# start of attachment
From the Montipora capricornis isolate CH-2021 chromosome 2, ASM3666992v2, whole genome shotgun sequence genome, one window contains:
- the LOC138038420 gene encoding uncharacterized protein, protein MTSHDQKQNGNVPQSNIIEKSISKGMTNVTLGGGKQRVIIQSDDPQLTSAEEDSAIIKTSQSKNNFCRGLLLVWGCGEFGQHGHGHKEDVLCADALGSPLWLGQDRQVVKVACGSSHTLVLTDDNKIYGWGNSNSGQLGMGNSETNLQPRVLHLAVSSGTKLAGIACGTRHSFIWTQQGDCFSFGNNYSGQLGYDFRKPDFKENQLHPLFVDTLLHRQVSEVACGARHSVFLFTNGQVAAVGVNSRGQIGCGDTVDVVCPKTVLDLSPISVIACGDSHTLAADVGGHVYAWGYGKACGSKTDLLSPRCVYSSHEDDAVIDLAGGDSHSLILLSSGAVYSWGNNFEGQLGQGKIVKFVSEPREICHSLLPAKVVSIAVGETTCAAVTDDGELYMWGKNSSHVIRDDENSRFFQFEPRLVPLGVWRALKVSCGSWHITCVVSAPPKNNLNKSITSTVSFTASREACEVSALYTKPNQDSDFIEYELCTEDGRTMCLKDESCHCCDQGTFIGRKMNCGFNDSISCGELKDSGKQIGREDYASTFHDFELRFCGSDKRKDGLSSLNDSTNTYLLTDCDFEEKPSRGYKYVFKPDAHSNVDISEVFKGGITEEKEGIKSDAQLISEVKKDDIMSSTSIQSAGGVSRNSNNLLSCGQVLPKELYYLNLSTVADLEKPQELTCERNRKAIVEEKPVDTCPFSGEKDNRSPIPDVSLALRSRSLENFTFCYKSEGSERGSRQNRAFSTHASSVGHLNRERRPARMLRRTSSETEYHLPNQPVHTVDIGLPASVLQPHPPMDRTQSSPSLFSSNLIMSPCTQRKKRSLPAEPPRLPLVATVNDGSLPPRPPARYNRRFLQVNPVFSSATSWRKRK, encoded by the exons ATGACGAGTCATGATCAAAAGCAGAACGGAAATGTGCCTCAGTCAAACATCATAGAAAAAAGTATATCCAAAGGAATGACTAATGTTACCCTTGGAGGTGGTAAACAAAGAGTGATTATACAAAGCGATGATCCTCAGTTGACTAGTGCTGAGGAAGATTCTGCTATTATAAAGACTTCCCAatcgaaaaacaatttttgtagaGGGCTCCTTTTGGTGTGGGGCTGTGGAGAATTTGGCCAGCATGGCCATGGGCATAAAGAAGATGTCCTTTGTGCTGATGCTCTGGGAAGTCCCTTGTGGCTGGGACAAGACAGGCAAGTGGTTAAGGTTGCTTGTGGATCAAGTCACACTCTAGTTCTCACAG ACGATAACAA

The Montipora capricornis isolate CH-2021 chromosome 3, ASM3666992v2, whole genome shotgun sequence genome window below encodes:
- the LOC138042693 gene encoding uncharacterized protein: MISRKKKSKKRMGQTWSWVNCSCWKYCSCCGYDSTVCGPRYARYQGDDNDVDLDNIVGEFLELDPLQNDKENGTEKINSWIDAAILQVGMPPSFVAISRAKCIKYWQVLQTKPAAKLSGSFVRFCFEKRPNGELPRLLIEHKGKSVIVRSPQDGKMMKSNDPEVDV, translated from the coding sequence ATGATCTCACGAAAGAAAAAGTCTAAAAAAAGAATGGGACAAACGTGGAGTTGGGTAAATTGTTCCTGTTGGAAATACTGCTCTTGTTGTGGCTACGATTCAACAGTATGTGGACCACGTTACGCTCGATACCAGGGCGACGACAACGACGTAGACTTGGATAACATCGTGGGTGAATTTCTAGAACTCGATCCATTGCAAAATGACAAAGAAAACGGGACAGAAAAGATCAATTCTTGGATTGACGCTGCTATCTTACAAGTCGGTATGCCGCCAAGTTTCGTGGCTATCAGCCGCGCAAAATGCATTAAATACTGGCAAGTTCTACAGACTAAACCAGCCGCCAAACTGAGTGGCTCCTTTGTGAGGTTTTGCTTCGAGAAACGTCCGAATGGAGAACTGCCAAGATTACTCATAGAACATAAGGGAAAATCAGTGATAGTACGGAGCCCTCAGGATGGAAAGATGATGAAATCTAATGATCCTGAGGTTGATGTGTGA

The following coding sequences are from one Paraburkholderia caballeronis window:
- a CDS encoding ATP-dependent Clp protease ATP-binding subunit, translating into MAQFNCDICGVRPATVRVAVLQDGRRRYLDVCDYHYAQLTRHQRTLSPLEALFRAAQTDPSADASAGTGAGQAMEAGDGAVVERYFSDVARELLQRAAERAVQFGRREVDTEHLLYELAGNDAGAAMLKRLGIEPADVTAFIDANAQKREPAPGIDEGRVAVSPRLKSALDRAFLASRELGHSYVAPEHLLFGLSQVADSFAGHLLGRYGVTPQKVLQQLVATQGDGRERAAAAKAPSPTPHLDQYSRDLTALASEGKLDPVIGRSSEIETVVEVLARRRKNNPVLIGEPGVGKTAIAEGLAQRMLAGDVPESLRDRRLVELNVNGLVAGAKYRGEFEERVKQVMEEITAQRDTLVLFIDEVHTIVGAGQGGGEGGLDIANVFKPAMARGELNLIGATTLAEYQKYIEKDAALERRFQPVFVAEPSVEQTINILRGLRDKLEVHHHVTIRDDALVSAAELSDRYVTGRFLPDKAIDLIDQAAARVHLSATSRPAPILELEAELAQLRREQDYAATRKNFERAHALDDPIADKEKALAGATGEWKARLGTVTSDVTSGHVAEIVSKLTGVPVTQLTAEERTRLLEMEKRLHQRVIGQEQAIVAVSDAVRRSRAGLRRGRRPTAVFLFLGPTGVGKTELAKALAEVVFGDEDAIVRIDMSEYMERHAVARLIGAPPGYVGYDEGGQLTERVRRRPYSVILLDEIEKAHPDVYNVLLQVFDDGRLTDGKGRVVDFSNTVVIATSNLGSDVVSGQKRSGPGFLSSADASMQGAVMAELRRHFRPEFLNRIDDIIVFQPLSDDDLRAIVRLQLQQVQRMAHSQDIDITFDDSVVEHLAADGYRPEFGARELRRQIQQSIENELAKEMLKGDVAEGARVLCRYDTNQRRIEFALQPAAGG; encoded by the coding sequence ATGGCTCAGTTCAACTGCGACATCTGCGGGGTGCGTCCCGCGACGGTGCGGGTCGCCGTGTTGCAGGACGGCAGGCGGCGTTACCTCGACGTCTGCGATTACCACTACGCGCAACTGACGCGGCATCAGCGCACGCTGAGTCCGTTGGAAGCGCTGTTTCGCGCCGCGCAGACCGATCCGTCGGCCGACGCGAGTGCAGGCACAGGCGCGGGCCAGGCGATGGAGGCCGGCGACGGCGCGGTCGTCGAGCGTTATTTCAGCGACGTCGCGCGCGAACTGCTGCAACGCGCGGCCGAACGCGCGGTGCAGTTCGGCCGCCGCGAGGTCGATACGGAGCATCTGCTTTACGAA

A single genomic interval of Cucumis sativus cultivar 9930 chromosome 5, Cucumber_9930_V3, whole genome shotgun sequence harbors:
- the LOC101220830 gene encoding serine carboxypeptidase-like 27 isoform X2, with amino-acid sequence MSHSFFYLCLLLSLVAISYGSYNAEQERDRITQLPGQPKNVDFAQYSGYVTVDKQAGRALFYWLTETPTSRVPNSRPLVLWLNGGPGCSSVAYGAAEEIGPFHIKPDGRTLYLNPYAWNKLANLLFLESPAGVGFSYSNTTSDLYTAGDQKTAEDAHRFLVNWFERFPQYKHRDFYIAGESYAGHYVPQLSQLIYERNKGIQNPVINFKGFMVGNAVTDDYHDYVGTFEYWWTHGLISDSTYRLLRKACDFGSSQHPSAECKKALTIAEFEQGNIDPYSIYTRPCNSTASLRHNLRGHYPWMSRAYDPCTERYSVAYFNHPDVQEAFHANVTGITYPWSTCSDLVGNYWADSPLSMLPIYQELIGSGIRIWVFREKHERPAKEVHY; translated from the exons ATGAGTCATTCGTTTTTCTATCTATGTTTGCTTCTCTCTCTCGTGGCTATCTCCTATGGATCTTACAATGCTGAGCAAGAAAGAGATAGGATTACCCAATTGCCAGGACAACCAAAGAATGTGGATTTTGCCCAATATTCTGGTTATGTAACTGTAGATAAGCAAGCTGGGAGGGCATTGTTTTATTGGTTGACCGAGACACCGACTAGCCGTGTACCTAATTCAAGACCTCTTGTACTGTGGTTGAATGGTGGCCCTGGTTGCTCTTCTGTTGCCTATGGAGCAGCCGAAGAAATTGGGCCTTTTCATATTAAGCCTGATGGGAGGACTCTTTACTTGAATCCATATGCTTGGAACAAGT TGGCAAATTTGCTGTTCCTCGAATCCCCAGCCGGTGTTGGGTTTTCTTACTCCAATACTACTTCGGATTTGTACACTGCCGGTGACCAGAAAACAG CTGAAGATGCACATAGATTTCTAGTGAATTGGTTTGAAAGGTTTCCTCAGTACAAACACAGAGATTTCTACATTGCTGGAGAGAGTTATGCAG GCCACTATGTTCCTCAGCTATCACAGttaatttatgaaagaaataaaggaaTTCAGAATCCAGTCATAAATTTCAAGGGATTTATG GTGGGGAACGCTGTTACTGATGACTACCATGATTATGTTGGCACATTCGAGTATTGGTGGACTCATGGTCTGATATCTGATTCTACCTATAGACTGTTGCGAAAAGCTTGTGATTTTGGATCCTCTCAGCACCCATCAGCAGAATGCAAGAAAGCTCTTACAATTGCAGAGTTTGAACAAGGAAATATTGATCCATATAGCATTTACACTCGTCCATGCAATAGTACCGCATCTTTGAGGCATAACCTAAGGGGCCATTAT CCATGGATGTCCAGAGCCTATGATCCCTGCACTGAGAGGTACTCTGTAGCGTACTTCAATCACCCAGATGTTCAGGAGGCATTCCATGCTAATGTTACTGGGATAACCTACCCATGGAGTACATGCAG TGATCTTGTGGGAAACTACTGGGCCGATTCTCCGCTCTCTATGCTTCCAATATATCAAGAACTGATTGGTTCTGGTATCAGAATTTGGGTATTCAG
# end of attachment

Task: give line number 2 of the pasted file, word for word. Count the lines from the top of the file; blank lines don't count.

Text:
- the LOC138038420 gene encoding uncharacterized protein, protein MTSHDQKQNGNVPQSNIIEKSISKGMTNVTLGGGKQRVIIQSDDPQLTSAEEDSAIIKTSQSKNNFCRGLLLVWGCGEFGQHGHGHKEDVLCADALGSPLWLGQDRQVVKVACGSSHTLVLTDDNKIYGWGNSNSGQLGMGNSETNLQPRVLHLAVSSGTKLAGIACGTRHSFIWTQQGDCFSFGNNYSGQLGYDFRKPDFKENQLHPLFVDTLLHRQVSEVACGARHSVFLFTNGQVAAVGVNSRGQIGCGDTVDVVCPKTVLDLSPISVIACGDSHTLAADVGGHVYAWGYGKACGSKTDLLSPRCVYSSHEDDAVIDLAGGDSHSLILLSSGAVYSWGNNFEGQLGQGKIVKFVSEPREICHSLLPAKVVSIAVGETTCAAVTDDGELYMWGKNSSHVIRDDENSRFFQFEPRLVPLGVWRALKVSCGSWHITCVVSAPPKNNLNKSITSTVSFTASREACEVSALYTKPNQDSDFIEYELCTEDGRTMCLKDESCHCCDQGTFIGRKMNCGFNDSISCGELKDSGKQIGREDYASTFHDFELRFCGSDKRKDGLSSLNDSTNTYLLTDCDFEEKPSRGYKYVFKPDAHSNVDISEVFKGGITEEKEGIKSDAQLISEVKKDDIMSSTSIQSAGGVSRNSNNLLSCGQVLPKELYYLNLSTVADLEKPQELTCERNRKAIVEEKPVDTCPFSGEKDNRSPIPDVSLALRSRSLENFTFCYKSEGSERGSRQNRAFSTHASSVGHLNRERRPARMLRRTSSETEYHLPNQPVHTVDIGLPASVLQPHPPMDRTQSSPSLFSSNLIMSPCTQRKKRSLPAEPPRLPLVATVNDGSLPPRPPARYNRRFLQVNPVFSSATSWRKRK, encoded by the exons ATGACGAGTCATGATCAAAAGCAGAACGGAAATGTGCCTCAGTCAAACATCATAGAAAAAAGTATATCCAAAGGAATGACTAATGTTACCCTTGGAGGTGGTAAACAAAGAGTGATTATACAAAGCGATGATCCTCAGTTGACTAGTGCTGAGGAAGATTCTGCTATTATAAAGACTTCCCAatcgaaaaacaatttttgtagaGGGCTCCTTTTGGTGTGGGGCTGTGGAGAATTTGGCCAGCATGGCCATGGGCATAAAGAAGATGTCCTTTGTGCTGATGCTCTGGGAAGTCCCTTGTGGCTGGGACAAGACAGGCAAGTGGTTAAGGTTGCTTGTGGATCAAGTCACACTCTAGTTCTCACAG ACGATAACAA